Furthermore, functional flexibilisation offers many advantages in respect of demographic management. Age is still too often seen as a deficit, although only the physical abilities decline (Stember/Böhlert 2009, 267). A flexible adaptation of the demands to older employees' capabilities ensures motivation and performance throughout the entire course of the employment. Because of the rising number of older employees in the public sector, those over 45 years old must be systematically supported as a group. The changing age structure has the consequence that older employees are increasingly becoming an essential personnel resource (BMI 2020).

Shorter working hours and the provision of age appropriate jobs are recommended to lighten the load. The creation of mixed age teams, which combine innovative capability and experience, can strengthen solidarity and improve the work product.

Mixed age teams, in particular, are a good way of ensuring an effective transfer of knowledge and encourage understanding between the generations. Examples could be a mentoring programme for new employees or working together on a joint project Programmes of this type also show appreciation for the knowledge that experienced employees' have collected and the service that they have provided to date (Mittelstand 2017, 5 ff.; Institut für den öffentlichen Sektor 2014).

A further pillar of demographic management is health promotion. Illnesses in the workplace cause deficits in the provision of services while simultaneously generating high costs (Prümer/Schnabel 2019).10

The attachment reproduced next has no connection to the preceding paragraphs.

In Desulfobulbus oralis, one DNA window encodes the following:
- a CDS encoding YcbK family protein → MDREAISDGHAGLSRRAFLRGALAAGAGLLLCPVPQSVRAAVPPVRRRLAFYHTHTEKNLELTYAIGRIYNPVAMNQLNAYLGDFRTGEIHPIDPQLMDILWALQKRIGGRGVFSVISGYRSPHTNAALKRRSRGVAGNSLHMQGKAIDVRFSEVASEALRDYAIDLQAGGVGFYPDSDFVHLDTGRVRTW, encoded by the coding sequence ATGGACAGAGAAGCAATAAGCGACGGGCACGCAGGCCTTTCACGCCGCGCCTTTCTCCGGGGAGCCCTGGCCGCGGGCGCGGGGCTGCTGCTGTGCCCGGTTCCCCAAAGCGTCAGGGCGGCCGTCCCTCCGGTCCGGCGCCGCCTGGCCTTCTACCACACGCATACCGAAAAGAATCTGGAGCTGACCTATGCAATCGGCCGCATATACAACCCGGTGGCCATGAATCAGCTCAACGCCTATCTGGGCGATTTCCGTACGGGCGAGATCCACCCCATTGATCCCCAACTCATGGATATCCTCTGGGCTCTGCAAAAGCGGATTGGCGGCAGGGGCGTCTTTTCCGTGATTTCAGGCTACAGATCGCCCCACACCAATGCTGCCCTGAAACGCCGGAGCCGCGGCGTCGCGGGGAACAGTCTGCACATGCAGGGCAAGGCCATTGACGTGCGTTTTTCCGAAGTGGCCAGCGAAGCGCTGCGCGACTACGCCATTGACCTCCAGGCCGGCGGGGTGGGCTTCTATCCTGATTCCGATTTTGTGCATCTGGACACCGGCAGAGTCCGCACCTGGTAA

A healthy workforce is essential for an effective administration; therefore, the protection of human resources is the most important task of modern HRM. Occupational health management includes the systematic, targeted and continuous control of all processes with the goal of securing long-term health, performance and success for the agency and its workforce (Hopp/Göbel 2013, 321).

It is also an efficient way of avoiding costs and increasing employee satisfaction. Targeted measures used at a young age, can reduce health risks in old age. The pool of measures is large and ranges from preventative measures such as health checks, health coaching and company sports, through to rehabilitation measures such as reintegration coaching (VdZ 2020; Robert Bosch Stiftung 2009, 84).

Therefore, demographic- and health management also interact with age management.

The public Sector's Problems

The public administration already has numerous flexible working models available, including flexitime, part-time, job sharing or teleworking.